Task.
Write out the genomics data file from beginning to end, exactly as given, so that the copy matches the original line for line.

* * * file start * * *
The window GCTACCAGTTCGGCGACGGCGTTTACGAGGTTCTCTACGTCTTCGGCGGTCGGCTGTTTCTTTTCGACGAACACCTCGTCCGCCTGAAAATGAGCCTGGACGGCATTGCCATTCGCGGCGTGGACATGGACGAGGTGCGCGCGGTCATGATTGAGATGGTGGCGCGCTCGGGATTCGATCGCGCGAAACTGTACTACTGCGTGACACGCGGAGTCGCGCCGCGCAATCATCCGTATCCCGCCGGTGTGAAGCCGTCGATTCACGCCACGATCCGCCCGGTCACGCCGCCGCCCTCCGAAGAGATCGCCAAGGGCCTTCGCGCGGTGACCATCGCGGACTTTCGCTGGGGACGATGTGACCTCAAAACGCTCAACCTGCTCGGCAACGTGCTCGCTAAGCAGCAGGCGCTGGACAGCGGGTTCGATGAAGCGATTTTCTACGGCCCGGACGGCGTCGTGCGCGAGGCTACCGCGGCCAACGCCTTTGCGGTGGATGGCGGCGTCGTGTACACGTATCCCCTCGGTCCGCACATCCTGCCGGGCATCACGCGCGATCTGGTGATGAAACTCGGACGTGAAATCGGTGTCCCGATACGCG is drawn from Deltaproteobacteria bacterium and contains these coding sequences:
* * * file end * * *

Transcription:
The window GCTACCAGTTCGGCGACGGCGTTTACGAGGTTCTCTACGTCTTCGGCGGTCGGCTGTTTCTTTTCGACGAACACCTCGTCCGCCTGAAAATGAGCCTGGACGGCATTGCCATTCGCGGCGTGGACATGGACGAGGTGCGCGCGGTCATGATTGAGATGGTGGCGCGCTCGGGATTCGATCGCGCGAAACTGTACTACTGCGTGACACGCGGAGTCGCGCCGCGCAATCATCCGTATCCCGCCGGTGTGAAGCCGTCGATTCACGCCACGATCCGCCCGGTCACGCCGCCGCCCTCCGAAGAGATCGCCAAGGGCCTTCGCGCGGTGACCATCGCGGACTTTCGCTGGGGACGATGTGACCTCAAAACGCTCAACCTGCTCGGCAACGTGCTCGCTAAGCAGCAGGCGCTGGACAGCGGGTTCGATGAAGCGATTTTCTACGGCCCGGACGGCGTCGTGCGCGAGGCTACCGCGGCCAACGCCTTTGCGGTGGATGGCGGCGTCGTGTACACGTATCCCCTCGGTCCGCACATCCTGCCGGGCATCACGCGCGATCTGGTGATGAAACTCGGACGTGAAATCGGTGTCCCGATACGCG is drawn from Deltaproteobacteria bacterium and contains these coding sequences: